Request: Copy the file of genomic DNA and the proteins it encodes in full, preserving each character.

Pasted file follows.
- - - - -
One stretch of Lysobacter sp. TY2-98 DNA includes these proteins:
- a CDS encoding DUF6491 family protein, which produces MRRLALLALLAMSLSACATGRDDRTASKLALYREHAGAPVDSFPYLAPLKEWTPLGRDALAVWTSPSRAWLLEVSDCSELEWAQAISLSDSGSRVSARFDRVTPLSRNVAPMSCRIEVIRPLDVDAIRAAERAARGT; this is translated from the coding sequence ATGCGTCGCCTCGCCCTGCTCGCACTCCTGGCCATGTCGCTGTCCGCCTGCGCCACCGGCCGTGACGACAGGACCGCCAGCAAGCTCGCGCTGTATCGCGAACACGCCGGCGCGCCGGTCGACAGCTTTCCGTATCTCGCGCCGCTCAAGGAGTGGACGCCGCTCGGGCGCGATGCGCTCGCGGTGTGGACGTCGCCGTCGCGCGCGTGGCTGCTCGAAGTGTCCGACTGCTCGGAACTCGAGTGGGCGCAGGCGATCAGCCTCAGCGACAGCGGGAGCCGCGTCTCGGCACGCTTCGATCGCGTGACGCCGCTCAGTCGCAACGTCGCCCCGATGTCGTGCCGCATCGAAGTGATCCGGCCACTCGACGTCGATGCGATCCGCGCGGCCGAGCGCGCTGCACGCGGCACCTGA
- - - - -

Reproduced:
One stretch of Lysobacter sp. TY2-98 DNA includes these proteins:
- a CDS encoding DUF6491 family protein, which produces MRRLALLALLAMSLSACATGRDDRTASKLALYREHAGAPVDSFPYLAPLKEWTPLGRDALAVWTSPSRAWLLEVSDCSELEWAQAISLSDSGSRVSARFDRVTPLSRNVAPMSCRIEVIRPLDVDAIRAAERAARGT; this is translated from the coding sequence ATGCGTCGCCTCGCCCTGCTCGCACTCCTGGCCATGTCGCTGTCCGCCTGCGCCACCGGCCGTGACGACAGGACCGCCAGCAAGCTCGCGCTGTATCGCGAACACGCCGGCGCGCCGGTCGACAGCTTTCCGTATCTCGCGCCGCTCAAGGAGTGGACGCCGCTCGGGCGCGATGCGCTCGCGGTGTGGACGTCGCCGTCGCGCGCGTGGCTGCTCGAAGTGTCCGACTGCTCGGAACTCGAGTGGGCGCAGGCGATCAGCCTCAGCGACAGCGGGAGCCGCGTCTCGGCACGCTTCGATCGCGTGACGCCGCTCAGTCGCAACGTCGCCCCGATGTCGTGCCGCATCGAAGTGATCCGGCCACTCGACGTCGATGCGATCCGCGCGGCCGAGCGCGCTGCACGCGGCACCTGA